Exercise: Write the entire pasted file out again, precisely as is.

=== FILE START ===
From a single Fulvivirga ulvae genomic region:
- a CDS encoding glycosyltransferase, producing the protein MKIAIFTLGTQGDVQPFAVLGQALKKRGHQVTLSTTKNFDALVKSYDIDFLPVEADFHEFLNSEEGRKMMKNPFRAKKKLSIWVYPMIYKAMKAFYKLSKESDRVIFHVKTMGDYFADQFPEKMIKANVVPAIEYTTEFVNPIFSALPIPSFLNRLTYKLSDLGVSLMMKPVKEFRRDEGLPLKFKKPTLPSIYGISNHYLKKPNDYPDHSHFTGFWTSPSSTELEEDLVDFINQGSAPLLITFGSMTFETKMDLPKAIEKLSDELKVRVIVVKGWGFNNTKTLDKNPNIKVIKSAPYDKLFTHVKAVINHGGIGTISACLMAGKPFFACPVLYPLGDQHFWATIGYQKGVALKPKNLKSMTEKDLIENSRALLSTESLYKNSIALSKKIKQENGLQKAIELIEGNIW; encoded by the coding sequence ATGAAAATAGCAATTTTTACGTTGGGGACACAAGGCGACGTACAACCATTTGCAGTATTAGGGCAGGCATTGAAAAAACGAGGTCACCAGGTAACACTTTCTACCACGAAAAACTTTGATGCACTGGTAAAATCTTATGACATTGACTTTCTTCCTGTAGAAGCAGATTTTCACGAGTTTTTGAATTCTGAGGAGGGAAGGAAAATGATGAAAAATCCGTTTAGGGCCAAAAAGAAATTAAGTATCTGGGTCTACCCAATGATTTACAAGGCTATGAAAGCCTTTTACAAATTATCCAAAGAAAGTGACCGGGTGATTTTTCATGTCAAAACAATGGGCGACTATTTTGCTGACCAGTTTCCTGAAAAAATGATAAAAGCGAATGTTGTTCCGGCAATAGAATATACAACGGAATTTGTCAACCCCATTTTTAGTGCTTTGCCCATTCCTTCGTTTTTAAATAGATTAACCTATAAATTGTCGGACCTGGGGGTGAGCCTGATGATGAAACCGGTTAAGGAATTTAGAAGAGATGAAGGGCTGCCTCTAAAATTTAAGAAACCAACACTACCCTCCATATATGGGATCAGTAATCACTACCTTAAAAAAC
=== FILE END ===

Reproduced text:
From a single Fulvivirga ulvae genomic region:
- a CDS encoding glycosyltransferase, producing the protein MKIAIFTLGTQGDVQPFAVLGQALKKRGHQVTLSTTKNFDALVKSYDIDFLPVEADFHEFLNSEEGRKMMKNPFRAKKKLSIWVYPMIYKAMKAFYKLSKESDRVIFHVKTMGDYFADQFPEKMIKANVVPAIEYTTEFVNPIFSALPIPSFLNRLTYKLSDLGVSLMMKPVKEFRRDEGLPLKFKKPTLPSIYGISNHYLKKPNDYPDHSHFTGFWTSPSSTELEEDLVDFINQGSAPLLITFGSMTFETKMDLPKAIEKLSDELKVRVIVVKGWGFNNTKTLDKNPNIKVIKSAPYDKLFTHVKAVINHGGIGTISACLMAGKPFFACPVLYPLGDQHFWATIGYQKGVALKPKNLKSMTEKDLIENSRALLSTESLYKNSIALSKKIKQENGLQKAIELIEGNIW; encoded by the coding sequence ATGAAAATAGCAATTTTTACGTTGGGGACACAAGGCGACGTACAACCATTTGCAGTATTAGGGCAGGCATTGAAAAAACGAGGTCACCAGGTAACACTTTCTACCACGAAAAACTTTGATGCACTGGTAAAATCTTATGACATTGACTTTCTTCCTGTAGAAGCAGATTTTCACGAGTTTTTGAATTCTGAGGAGGGAAGGAAAATGATGAAAAATCCGTTTAGGGCCAAAAAGAAATTAAGTATCTGGGTCTACCCAATGATTTACAAGGCTATGAAAGCCTTTTACAAATTATCCAAAGAAAGTGACCGGGTGATTTTTCATGTCAAAACAATGGGCGACTATTTTGCTGACCAGTTTCCTGAAAAAATGATAAAAGCGAATGTTGTTCCGGCAATAGAATATACAACGGAATTTGTCAACCCCATTTTTAGTGCTTTGCCCATTCCTTCGTTTTTAAATAGATTAACCTATAAATTGTCGGACCTGGGGGTGAGCCTGATGATGAAACCGGTTAAGGAATTTAGAAGAGATGAAGGGCTGCCTCTAAAATTTAAGAAACCAACACTACCCTCCATATATGGGATCAGTAATCACTACCTTAAAAAAC